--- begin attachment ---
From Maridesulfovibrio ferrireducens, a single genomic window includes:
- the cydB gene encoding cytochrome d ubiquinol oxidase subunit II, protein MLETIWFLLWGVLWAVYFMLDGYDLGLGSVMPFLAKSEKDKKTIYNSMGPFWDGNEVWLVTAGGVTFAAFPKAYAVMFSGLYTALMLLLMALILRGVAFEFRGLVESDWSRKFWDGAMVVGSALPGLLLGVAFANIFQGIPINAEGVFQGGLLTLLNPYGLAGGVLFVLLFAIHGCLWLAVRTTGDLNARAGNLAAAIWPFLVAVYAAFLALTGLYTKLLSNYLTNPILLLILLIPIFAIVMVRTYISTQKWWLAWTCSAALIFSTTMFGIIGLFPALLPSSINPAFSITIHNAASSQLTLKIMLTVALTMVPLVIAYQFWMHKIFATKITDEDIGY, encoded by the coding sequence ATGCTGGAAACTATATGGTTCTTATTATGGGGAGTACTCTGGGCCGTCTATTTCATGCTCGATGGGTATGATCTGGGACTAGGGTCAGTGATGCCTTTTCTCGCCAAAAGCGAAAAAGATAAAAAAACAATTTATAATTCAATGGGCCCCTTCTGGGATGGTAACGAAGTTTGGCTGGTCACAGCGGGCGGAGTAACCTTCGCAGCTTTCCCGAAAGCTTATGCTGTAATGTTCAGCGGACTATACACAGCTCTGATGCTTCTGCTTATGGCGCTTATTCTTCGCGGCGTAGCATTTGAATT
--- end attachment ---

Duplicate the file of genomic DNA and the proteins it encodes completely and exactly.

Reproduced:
From Maridesulfovibrio ferrireducens, a single genomic window includes:
- the cydB gene encoding cytochrome d ubiquinol oxidase subunit II, protein MLETIWFLLWGVLWAVYFMLDGYDLGLGSVMPFLAKSEKDKKTIYNSMGPFWDGNEVWLVTAGGVTFAAFPKAYAVMFSGLYTALMLLLMALILRGVAFEFRGLVESDWSRKFWDGAMVVGSALPGLLLGVAFANIFQGIPINAEGVFQGGLLTLLNPYGLAGGVLFVLLFAIHGCLWLAVRTTGDLNARAGNLAAAIWPFLVAVYAAFLALTGLYTKLLSNYLTNPILLLILLIPIFAIVMVRTYISTQKWWLAWTCSAALIFSTTMFGIIGLFPALLPSSINPAFSITIHNAASSQLTLKIMLTVALTMVPLVIAYQFWMHKIFATKITDEDIGY, encoded by the coding sequence ATGCTGGAAACTATATGGTTCTTATTATGGGGAGTACTCTGGGCCGTCTATTTCATGCTCGATGGGTATGATCTGGGACTAGGGTCAGTGATGCCTTTTCTCGCCAAAAGCGAAAAAGATAAAAAAACAATTTATAATTCAATGGGCCCCTTCTGGGATGGTAACGAAGTTTGGCTGGTCACAGCGGGCGGAGTAACCTTCGCAGCTTTCCCGAAAGCTTATGCTGTAATGTTCAGCGGACTATACACAGCTCTGATGCTTCTGCTTATGGCGCTTATTCTTCGCGGCGTAGCATTTGAATT